Quebec police watchdog to investigate all complaints made by Indigenous people

Quebec's public security minister has announced a change to the way complaints against police will be investigated in cases when they're made by Indigenous people.

New measure will come into effect starting Sept. 17

The bureau of independent investigations will take over all the complaints coming from Indigenous people starting September 17. (Lauren McCallum/CBC)

Quebec's public security minister has announced a change to the way complaints against police made by Indigenous people will be investigated.

Starting Sept. 17, any criminal allegations made against police officers where the alleged victim or complainant is Indigenous will be taken over by Quebec's police watchdog — the independent investigations bureau (BEI).

This will mean the creation of a special investigation unit within the BEI and the hiring of an aboriginal liaison officer who will follow up with complainants and victims and refer them to resources.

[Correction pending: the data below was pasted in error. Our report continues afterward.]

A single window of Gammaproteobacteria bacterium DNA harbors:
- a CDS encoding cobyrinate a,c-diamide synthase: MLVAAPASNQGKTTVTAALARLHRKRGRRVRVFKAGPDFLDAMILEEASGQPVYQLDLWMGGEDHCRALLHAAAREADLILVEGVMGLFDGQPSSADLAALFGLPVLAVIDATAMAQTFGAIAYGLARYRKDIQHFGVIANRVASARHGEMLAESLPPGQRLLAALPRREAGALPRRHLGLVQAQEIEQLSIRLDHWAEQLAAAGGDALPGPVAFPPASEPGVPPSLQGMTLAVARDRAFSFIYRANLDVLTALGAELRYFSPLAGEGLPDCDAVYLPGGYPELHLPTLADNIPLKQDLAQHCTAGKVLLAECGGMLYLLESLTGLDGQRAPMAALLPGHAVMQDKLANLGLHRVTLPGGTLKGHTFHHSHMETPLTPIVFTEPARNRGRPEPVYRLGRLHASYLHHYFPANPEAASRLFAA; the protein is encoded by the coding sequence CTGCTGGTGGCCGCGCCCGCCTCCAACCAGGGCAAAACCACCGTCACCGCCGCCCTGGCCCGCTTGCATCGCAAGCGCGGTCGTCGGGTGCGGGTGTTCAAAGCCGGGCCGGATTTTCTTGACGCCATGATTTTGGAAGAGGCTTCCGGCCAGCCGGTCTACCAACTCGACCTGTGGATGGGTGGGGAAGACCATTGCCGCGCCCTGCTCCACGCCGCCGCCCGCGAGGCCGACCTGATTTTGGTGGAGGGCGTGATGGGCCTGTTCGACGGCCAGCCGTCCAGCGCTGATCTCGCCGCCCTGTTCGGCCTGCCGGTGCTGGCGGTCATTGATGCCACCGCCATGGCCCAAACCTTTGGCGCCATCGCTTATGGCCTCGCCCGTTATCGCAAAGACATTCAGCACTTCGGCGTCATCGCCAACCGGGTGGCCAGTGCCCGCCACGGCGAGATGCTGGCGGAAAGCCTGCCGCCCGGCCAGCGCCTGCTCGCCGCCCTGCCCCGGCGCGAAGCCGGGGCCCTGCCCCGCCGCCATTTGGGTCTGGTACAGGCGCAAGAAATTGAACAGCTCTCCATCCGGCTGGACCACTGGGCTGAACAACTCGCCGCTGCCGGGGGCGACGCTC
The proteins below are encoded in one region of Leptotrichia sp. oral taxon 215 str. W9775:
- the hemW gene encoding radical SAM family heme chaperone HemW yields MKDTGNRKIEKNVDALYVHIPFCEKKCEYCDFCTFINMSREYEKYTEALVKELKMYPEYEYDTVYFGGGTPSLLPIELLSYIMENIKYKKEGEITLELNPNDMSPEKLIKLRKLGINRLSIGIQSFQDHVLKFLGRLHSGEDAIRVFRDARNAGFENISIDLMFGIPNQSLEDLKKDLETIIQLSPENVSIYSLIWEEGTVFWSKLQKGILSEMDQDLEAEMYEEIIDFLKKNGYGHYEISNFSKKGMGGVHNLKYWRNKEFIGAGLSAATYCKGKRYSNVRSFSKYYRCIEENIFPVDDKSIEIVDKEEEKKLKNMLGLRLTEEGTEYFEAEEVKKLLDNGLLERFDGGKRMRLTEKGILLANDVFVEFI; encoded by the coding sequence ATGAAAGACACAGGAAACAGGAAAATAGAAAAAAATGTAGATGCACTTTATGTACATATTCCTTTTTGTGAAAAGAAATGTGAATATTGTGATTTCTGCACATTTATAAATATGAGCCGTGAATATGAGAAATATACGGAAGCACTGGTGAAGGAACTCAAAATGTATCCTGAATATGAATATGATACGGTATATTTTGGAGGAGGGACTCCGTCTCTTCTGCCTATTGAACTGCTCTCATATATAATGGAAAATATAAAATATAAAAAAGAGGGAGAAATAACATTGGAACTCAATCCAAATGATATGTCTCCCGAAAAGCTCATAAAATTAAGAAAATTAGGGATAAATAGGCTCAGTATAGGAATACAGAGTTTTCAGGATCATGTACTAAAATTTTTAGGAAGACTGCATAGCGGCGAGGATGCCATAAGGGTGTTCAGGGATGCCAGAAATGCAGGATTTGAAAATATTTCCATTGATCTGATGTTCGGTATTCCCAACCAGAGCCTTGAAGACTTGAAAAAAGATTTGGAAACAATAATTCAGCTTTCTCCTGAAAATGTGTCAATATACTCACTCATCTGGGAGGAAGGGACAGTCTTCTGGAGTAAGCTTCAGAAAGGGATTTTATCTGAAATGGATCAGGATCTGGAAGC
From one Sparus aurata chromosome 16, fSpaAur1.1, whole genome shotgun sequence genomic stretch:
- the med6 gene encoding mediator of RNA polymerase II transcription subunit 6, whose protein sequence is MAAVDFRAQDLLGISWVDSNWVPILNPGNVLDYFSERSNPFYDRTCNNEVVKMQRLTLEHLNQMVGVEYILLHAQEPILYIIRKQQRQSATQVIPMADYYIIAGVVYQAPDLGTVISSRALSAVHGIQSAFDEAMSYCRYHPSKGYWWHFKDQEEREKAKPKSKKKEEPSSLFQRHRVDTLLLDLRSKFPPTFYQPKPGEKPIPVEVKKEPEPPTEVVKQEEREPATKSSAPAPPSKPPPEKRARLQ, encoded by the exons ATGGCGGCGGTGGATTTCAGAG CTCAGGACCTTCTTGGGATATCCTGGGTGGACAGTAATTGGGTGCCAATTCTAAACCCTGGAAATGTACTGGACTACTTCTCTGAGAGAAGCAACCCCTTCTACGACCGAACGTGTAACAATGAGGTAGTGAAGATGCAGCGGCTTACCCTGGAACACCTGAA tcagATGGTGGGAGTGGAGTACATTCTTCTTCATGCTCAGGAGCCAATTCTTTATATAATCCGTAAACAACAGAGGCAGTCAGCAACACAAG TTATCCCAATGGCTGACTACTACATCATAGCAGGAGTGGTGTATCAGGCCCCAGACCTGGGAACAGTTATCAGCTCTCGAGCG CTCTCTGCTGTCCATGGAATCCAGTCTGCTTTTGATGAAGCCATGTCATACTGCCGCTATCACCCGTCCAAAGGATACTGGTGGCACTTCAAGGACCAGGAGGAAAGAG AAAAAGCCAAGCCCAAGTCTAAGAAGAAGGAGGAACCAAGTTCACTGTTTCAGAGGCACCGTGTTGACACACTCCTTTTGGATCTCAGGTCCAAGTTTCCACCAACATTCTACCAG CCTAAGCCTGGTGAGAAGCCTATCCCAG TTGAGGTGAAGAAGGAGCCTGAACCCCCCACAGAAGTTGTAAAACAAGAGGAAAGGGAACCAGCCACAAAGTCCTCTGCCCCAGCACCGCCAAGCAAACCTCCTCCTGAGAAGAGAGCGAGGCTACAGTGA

The news comes in the wake of the 2015 allegations made by Indigenous women in the Val-d'Or area who said they had been sexually assaulted by police.

Thirty-seven women came forward to file official complaints. None led to any criminal charges.

The bureau began operating in June 2016 with a mission to conduct independent investigations whenever a civilian is seriously injured by a police officer's firearm, or dies as a result of a police intervention or while being detained.

Public Security Minister Martin Coiteux announced last year that the BEI would handle all complaints of criminal sexual offences against police.